Fetal Alcohol Syndrome FAS: Symptoms, Causes & Treatment

Other studies of fetal alcohol syndrome suggest that early diagnosis improves the prognosis because implementation of early intervention programs occurs at a younger age. Fetal alcohol spectrum disorder (FASD) is a group of problems fetal alcohol poisoning that can happen in a baby when the mother drinks alcohol while pregnant. They can start before the baby is born, or they may not be noticeable until childhood. Fetal alcohol syndrome (FAS) is the most serious type of FASD.

This article will discuss the symptoms, diagnosis, treatment, and prevention of FAS in children and adults. Sexually active women who drink heavily should use birth control and control their drinking behaviors, or stop using alcohol before trying to get pregnant. Drinking alcohol is likely most harmful during the first 3 months of pregnancy.


Using the information that is available, the Centers for Disease Control (CDC) and other scientists estimate less than 2 cases of FASD in every 1,000 live births in the United States. When researchers look at the whole spectrum of disorders (FASD), the frequency may be as high as 1 to 5 out of every 100 kids in the U.S. and Western Europe. Physical symptoms such as growth impairment remain unchanged during adulthood, with persistent shorter stature. Brain maturation can become prolonged, and aging can accelerate. The overall global prevalence of FAS is uncertain, but the syndrome appears to occur with varying frequency in different countries as well as in different regions within countries. In the United States, FAS occurs with a frequency of anywhere from 0.2 to 2 cases for every 1,000 live births.

  • The result of alcohol on a developing fetus can lead to craniofacial differences, growth impairment, neurodevelopmental disabilities, and behavioral issues.
  • The mechanism for the spectrum of adverse effects on virtually all organ systems of the developing fetus is unknown.
  • There isn’t a direct test for FAS and pregnant people may not give a complete history of all alcohol intake during pregnancy.
  • Executive function training may improve skills such as self-control, reasoning, and understanding cause and effect.

Although there is no treatment for FAS, there are strategies that can improve its symptoms. No amount of alcohol at any point during pregnancy is safe. If you are consuming alcohol and trying to become pregnant or you are currently pregnant, reach out to a healthcare provider for help quitting. Women who are pregnant or who are trying to get pregnant should not drink any amount of alcohol. Pregnant women with alcohol use disorder should join a rehabilitation program and be checked closely by a health care provider throughout pregnancy.

Treatment of Fetal Alcohol Syndrome

There can also be mental and emotional challenges throughout the person’s life that can impact their social life, education and work. Less than 4% of the U.S. population are alcohol dependent or alcoholic to the extent of requiring medical treatment and intensive behavioral counseling. However, 25% of the population are considered to be at-risk alcohol users. The majority of those who binge drink are not alcohol dependent. Non-alcohol dependent drinkers will benefit most from brief, straightforward education and support from their primary care provider. Fetal alcohol syndrome (FAS) is a group of abnormalities that occur in babies born to mothers who consume alcohol during pregnancy.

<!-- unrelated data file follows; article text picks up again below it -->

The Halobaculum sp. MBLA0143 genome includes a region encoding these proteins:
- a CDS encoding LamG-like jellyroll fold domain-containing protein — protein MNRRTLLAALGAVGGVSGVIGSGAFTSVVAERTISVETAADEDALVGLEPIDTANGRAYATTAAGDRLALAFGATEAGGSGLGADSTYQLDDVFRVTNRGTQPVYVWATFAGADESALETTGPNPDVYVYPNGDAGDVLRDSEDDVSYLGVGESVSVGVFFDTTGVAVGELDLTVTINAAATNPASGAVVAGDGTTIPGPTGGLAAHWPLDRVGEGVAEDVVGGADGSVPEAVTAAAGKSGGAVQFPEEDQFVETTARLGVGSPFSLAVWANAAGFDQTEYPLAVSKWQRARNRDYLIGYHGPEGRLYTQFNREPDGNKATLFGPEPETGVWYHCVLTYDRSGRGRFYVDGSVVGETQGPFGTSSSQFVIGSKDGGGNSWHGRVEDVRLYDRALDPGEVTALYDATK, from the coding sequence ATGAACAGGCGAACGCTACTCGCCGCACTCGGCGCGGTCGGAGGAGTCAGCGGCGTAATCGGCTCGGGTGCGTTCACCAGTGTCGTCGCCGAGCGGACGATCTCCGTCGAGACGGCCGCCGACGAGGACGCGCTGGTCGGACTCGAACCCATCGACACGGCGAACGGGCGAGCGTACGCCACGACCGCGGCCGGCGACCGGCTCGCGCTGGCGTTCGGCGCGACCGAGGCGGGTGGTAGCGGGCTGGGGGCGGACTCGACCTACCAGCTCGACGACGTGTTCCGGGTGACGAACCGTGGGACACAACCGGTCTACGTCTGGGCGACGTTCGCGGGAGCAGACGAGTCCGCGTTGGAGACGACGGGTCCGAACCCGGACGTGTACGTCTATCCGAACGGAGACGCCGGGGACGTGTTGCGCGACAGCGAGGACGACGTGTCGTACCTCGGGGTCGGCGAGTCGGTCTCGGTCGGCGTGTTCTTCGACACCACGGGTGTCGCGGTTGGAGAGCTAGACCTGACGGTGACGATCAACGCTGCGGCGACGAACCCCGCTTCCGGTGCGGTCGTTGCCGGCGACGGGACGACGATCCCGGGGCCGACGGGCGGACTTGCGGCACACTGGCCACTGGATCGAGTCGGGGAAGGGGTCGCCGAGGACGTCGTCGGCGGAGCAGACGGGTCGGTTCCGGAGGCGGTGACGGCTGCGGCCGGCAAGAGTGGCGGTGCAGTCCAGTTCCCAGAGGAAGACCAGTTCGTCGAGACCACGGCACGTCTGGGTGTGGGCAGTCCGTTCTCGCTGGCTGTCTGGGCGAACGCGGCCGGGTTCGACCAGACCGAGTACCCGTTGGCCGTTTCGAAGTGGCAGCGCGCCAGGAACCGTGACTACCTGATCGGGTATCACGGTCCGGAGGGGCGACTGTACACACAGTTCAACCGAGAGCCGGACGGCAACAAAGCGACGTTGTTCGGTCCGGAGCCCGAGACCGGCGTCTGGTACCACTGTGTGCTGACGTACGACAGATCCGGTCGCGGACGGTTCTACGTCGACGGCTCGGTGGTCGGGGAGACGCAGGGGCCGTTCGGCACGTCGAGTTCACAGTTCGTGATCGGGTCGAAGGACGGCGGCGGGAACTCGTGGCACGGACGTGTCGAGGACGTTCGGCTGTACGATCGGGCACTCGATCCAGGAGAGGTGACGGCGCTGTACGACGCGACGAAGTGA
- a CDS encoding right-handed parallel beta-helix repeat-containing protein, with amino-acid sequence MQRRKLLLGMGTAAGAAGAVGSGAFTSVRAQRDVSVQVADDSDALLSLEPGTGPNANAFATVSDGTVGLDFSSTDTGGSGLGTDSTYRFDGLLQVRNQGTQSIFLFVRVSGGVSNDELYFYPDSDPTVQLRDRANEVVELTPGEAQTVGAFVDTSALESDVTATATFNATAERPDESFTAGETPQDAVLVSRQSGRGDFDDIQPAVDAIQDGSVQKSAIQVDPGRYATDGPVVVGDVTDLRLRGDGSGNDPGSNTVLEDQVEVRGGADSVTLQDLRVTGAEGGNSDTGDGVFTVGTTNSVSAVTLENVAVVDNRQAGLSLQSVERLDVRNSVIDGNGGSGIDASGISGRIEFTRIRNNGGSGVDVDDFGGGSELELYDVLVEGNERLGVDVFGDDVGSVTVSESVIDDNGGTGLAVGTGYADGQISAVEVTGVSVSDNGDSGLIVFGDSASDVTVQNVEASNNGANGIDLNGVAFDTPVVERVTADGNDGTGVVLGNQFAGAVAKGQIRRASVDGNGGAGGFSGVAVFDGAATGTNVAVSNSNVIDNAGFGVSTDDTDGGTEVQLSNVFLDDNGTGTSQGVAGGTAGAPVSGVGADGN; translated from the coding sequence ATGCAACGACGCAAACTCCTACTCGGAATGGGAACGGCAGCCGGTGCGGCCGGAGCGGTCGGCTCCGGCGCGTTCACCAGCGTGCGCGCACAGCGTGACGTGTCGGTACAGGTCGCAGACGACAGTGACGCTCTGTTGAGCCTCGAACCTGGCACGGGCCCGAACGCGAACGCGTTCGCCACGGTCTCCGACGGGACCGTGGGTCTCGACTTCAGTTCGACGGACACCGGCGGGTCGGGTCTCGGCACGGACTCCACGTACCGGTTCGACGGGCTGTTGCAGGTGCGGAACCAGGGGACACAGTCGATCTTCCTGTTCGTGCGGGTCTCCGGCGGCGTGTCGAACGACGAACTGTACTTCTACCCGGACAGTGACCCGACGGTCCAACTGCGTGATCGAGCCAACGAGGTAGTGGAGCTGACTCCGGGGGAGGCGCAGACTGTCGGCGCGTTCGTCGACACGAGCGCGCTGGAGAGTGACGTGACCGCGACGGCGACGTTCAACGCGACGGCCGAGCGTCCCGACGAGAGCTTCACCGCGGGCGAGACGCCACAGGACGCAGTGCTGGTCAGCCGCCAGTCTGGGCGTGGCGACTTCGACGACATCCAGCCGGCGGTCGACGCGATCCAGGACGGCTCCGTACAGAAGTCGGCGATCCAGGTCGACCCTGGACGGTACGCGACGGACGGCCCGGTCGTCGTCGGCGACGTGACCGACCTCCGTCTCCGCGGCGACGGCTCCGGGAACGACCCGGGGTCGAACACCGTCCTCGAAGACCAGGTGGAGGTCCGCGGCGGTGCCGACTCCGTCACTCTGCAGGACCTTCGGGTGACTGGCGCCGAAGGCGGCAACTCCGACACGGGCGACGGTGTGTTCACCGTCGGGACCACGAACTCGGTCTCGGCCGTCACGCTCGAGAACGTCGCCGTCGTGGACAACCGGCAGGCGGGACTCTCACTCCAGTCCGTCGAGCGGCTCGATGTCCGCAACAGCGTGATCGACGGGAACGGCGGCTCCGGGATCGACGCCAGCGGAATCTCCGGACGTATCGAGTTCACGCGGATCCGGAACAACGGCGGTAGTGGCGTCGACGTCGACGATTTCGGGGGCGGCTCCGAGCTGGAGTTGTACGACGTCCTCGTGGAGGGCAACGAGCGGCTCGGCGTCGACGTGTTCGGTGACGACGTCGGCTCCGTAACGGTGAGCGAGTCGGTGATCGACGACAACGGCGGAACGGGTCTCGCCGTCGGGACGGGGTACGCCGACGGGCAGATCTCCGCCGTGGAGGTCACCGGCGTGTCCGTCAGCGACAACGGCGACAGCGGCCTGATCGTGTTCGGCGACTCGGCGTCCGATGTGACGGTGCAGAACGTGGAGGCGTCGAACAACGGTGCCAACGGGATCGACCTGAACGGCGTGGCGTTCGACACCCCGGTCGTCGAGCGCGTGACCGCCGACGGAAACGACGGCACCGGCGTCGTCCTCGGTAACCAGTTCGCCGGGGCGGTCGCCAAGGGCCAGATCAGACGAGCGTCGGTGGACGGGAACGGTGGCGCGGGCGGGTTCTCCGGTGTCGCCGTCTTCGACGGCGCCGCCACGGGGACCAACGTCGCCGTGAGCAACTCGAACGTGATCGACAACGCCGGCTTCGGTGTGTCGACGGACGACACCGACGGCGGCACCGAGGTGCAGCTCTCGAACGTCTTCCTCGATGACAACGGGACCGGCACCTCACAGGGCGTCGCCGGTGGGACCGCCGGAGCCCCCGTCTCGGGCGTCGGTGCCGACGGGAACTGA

While consensus exists for the definition and diagnosis of FAS, minor variations among the systems lead to differences in definitions and diagnostic cut-off criteria for other diagnoses across the FASD continuum. The symptoms of this condition will be with the person throughout their entire life. Over time, a number of secondary effects can happen in people with FAS, particularly in those who aren’t treated for the condition in childhood. These are called secondary effects because they’re not part of FAS itself. Instead, these secondary effects happen as a result of having FAS. Fetal alcohol syndrome happens when a person drinks any alcohol during pregnancy, including wine, beer, hard ciders and “hard liquor”.

Why is fetal alcohol syndrome a concern?

If you did drink any amount of alcohol during pregnancy, it’s important to know that your healthcare provider and your baby’s pediatrician need to know to help you plan for your child’s future. This condition can be prevented if you don’t drink any alcohol during pregnancy. It’s possible that even small amounts of alcohol consumed during pregnancy can damage your developing fetus. Because early diagnosis may help reduce the risk of long-term problems for children with fetal alcohol syndrome, let your child’s doctor know if you drank alcohol while you were pregnant.

  • Some parents and their children seek alternative treatments outside of the medical establishment.
  • Fetal alcohol syndrome (FAS) is a group of abnormalities that occur in babies born to mothers who consume alcohol during pregnancy.
  • To diagnose someone with FAS, the doctor must determine that they have abnormal facial features, slower than normal growth, and central nervous system problems.

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